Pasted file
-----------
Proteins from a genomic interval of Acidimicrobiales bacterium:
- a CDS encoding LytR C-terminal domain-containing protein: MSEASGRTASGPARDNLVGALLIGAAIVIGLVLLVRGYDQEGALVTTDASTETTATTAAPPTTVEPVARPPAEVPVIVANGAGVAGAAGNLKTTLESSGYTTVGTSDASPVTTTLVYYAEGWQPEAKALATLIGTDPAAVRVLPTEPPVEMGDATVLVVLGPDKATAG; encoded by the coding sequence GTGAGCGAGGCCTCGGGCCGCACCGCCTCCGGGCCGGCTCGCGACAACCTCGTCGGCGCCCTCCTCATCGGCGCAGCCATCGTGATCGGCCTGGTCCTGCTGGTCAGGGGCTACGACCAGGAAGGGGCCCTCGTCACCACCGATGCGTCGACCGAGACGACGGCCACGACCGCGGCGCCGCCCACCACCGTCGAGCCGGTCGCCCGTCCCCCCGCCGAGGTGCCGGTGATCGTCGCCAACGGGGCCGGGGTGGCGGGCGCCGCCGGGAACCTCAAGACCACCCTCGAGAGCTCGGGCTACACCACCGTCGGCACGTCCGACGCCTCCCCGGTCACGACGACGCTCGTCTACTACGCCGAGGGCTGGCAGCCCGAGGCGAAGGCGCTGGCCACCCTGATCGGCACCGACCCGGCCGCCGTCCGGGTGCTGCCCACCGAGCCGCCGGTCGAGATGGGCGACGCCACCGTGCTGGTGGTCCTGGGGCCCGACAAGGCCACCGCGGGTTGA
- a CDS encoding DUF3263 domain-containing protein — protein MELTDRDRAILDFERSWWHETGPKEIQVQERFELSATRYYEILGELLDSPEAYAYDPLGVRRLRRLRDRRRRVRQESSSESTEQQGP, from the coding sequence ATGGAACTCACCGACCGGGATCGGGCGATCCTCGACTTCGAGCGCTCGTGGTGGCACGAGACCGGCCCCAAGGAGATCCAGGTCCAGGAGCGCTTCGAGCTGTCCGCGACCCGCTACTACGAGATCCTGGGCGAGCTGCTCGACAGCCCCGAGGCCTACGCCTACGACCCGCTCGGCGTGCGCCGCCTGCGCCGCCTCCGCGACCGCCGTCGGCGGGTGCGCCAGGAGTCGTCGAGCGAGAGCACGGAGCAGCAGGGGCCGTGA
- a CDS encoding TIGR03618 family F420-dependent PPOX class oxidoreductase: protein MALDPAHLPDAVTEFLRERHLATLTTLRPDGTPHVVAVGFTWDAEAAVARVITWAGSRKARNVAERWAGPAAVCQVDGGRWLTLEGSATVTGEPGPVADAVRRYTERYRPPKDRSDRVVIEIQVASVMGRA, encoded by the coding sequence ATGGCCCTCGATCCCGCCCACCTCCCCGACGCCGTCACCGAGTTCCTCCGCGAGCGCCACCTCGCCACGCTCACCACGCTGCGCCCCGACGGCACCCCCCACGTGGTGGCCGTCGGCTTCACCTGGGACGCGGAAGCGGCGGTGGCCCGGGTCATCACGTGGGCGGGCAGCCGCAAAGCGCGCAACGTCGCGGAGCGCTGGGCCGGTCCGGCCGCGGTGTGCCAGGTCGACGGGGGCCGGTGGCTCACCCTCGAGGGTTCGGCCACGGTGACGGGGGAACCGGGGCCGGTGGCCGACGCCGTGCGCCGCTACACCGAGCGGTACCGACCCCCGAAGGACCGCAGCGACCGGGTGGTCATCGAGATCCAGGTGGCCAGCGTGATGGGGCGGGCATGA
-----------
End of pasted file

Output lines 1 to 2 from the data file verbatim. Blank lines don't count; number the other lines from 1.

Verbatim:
Proteins from a genomic interval of Acidimicrobiales bacterium:
- a CDS encoding LytR C-terminal domain-containing protein: MSEASGRTASGPARDNLVGALLIGAAIVIGLVLLVRGYDQEGALVTTDASTETTATTAAPPTTVEPVARPPAEVPVIVANGAGVAGAAGNLKTTLESSGYTTVGTSDASPVTTTLVYYAEGWQPEAKALATLIGTDPAAVRVLPTEPPVEMGDATVLVVLGPDKATAG; encoded by the coding sequence GTGAGCGAGGCCTCGGGCCGCACCGCCTCCGGGCCGGCTCGCGACAACCTCGTCGGCGCCCTCCTCATCGGCGCAGCCATCGTGATCGGCCTGGTCCTGCTGGTCAGGGGCTACGACCAGGAAGGGGCCCTCGTCACCACCGATGCGTCGACCGAGACGACGGCCACGACCGCGGCGCCGCCCACCACCGTCGAGCCGGTCGCCCGTCCCCCCGCCGAGGTGCCGGTGATCGTCGCCAACGGGGCCGGGGTGGCGGGCGCCGCCGGGAACCTCAAGACCACCCTCGAGAGCTCGGGCTACACCACCGTCGGCACGTCCGACGCCTCCCCGGTCACGACGACGCTCGTCTACTACGCCGAGGGCTGGCAGCCCGAGGCGAAGGCGCTGGCCACCCTGATCGGCACCGACCCGGCCGCCGTCCGGGTGCTGCCCACCGAGCCGCCGGTCGAGATGGGCGACGCCACCGTGCTGGTGGTCCTGGGGCCCGACAAGGCCACCGCGGGTTGA